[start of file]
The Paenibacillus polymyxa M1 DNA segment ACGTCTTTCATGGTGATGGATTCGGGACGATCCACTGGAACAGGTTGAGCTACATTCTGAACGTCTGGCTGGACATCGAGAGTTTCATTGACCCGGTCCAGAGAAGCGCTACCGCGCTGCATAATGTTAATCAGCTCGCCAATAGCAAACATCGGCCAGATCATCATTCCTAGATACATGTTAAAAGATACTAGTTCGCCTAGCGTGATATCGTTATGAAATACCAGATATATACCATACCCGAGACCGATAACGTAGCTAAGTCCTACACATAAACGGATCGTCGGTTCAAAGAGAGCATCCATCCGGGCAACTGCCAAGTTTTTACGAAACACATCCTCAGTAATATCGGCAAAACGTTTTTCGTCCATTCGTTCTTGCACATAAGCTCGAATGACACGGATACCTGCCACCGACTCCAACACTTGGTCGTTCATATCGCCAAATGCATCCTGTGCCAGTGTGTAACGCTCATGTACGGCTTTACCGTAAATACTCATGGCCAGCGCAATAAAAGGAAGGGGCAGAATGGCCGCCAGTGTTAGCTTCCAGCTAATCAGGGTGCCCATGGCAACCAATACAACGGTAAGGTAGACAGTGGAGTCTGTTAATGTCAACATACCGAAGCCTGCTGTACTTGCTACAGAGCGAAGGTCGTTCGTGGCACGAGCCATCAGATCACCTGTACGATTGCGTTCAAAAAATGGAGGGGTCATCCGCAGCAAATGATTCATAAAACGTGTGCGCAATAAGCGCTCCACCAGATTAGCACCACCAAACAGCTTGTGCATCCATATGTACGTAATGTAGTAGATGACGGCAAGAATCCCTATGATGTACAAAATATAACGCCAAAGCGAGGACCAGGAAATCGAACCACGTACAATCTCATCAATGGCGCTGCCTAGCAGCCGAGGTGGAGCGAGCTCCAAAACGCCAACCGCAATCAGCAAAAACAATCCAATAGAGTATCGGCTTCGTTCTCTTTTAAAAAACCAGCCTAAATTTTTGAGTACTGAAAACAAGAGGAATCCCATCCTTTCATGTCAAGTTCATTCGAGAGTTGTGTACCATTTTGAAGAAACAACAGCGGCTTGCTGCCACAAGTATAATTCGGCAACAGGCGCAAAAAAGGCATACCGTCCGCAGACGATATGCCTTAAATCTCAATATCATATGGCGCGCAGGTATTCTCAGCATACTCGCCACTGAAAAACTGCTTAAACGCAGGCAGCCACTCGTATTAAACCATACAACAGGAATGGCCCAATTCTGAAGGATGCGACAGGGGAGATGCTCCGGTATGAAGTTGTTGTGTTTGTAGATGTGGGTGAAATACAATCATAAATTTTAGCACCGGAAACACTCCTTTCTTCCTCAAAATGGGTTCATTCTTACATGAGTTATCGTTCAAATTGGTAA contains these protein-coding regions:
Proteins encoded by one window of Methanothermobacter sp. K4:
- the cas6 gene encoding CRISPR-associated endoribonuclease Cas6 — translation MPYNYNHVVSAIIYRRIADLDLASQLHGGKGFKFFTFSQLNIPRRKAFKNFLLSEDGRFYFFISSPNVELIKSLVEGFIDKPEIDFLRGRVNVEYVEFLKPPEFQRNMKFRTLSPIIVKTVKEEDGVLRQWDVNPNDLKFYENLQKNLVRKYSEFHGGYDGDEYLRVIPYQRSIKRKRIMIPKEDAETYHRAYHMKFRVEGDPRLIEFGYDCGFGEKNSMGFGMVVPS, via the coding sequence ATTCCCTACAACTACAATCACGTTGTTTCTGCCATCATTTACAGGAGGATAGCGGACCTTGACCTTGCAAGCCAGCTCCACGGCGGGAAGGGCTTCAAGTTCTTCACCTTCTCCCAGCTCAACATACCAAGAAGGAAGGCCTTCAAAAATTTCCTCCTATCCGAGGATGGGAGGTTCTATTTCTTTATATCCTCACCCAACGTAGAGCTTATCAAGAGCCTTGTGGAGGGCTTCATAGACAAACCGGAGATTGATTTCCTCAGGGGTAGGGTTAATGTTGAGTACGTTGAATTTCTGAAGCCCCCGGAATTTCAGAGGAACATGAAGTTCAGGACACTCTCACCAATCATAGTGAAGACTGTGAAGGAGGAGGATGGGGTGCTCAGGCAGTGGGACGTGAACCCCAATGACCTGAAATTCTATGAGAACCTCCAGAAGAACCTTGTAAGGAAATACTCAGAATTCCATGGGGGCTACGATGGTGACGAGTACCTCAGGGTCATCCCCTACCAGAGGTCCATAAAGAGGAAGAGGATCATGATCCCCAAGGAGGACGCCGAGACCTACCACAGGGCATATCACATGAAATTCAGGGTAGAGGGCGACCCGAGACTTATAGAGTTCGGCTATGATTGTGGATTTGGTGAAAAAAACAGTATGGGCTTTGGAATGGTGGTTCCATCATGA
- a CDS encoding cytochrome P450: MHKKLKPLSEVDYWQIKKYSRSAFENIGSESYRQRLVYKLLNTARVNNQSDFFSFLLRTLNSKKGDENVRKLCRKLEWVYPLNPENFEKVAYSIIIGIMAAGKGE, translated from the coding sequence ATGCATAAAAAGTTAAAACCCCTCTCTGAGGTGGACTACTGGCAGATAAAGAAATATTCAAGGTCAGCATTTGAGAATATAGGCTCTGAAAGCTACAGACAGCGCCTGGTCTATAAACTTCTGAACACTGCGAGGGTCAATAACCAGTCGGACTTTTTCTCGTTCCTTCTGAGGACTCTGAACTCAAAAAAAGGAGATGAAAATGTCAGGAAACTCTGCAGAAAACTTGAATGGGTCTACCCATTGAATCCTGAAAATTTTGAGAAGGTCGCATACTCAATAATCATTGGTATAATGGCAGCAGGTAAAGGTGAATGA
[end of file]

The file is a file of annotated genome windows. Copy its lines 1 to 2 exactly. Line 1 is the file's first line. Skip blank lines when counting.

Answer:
The Paenibacillus polymyxa M1 DNA segment ACGTCTTTCATGGTGATGGATTCGGGACGATCCACTGGAACAGGTTGAGCTACATTCTGAACGTCTGGCTGGACATCGAGAGTTTCATTGACCCGGTCCAGAGAAGCGCTACCGCGCTGCATAATGTTAATCAGCTCGCCAATAGCAAACATCGGCCAGATCATCATTCCTAGATACATGTTAAAAGATACTAGTTCGCCTAGCGTGATATCGTTATGAAATACCAGATATATACCATACCCGAGACCGATAACGTAGCTAAGTCCTACACATAAACGGATCGTCGGTTCAAAGAGAGCATCCATCCGGGCAACTGCCAAGTTTTTACGAAACACATCCTCAGTAATATCGGCAAAACGTTTTTCGTCCATTCGTTCTTGCACATAAGCTCGAATGACACGGATACCTGCCACCGACTCCAACACTTGGTCGTTCATATCGCCAAATGCATCCTGTGCCAGTGTGTAACGCTCATGTACGGCTTTACCGTAAATACTCATGGCCAGCGCAATAAAAGGAAGGGGCAGAATGGCCGCCAGTGTTAGCTTCCAGCTAATCAGGGTGCCCATGGCAACCAATACAACGGTAAGGTAGACAGTGGAGTCTGTTAATGTCAACATACCGAAGCCTGCTGTACTTGCTACAGAGCGAAGGTCGTTCGTGGCACGAGCCATCAGATCACCTGTACGATTGCGTTCAAAAAATGGAGGGGTCATCCGCAGCAAATGATTCATAAAACGTGTGCGCAATAAGCGCTCCACCAGATTAGCACCACCAAACAGCTTGTGCATCCATATGTACGTAATGTAGTAGATGACGGCAAGAATCCCTATGATGTACAAAATATAACGCCAAAGCGAGGACCAGGAAATCGAACCACGTACAATCTCATCAATGGCGCTGCCTAGCAGCCGAGGTGGAGCGAGCTCCAAAACGCCAACCGCAATCAGCAAAAACAATCCAATAGAGTATCGGCTTCGTTCTCTTTTAAAAAACCAGCCTAAATTTTTGAGTACTGAAAACAAGAGGAATCCCATCCTTTCATGTCAAGTTCATTCGAGAGTTGTGTACCATTTTGAAGAAACAACAGCGGCTTGCTGCCACAAGTATAATTCGGCAACAGGCGCAAAAAAGGCATACCGTCCGCAGACGATATGCCTTAAATCTCAATATCATATGGCGCGCAGGTATTCTCAGCATACTCGCCACTGAAAAACTGCTTAAACGCAGGCAGCCACTCGTATTAAACCATACAACAGGAATGGCCCAATTCTGAAGGATGCGACAGGGGAGATGCTCCGGTATGAAGTTGTTGTGTTTGTAGATGTGGGTGAAATACAATCATAAATTTTAGCACCGGAAACACTCCTTTCTTCCTCAAAATGGGTTCATTCTTACATGAGTTATCGTTCAAATTGGTAA contains these protein-coding regions:
Proteins encoded by one window of Methanothermobacter sp. K4: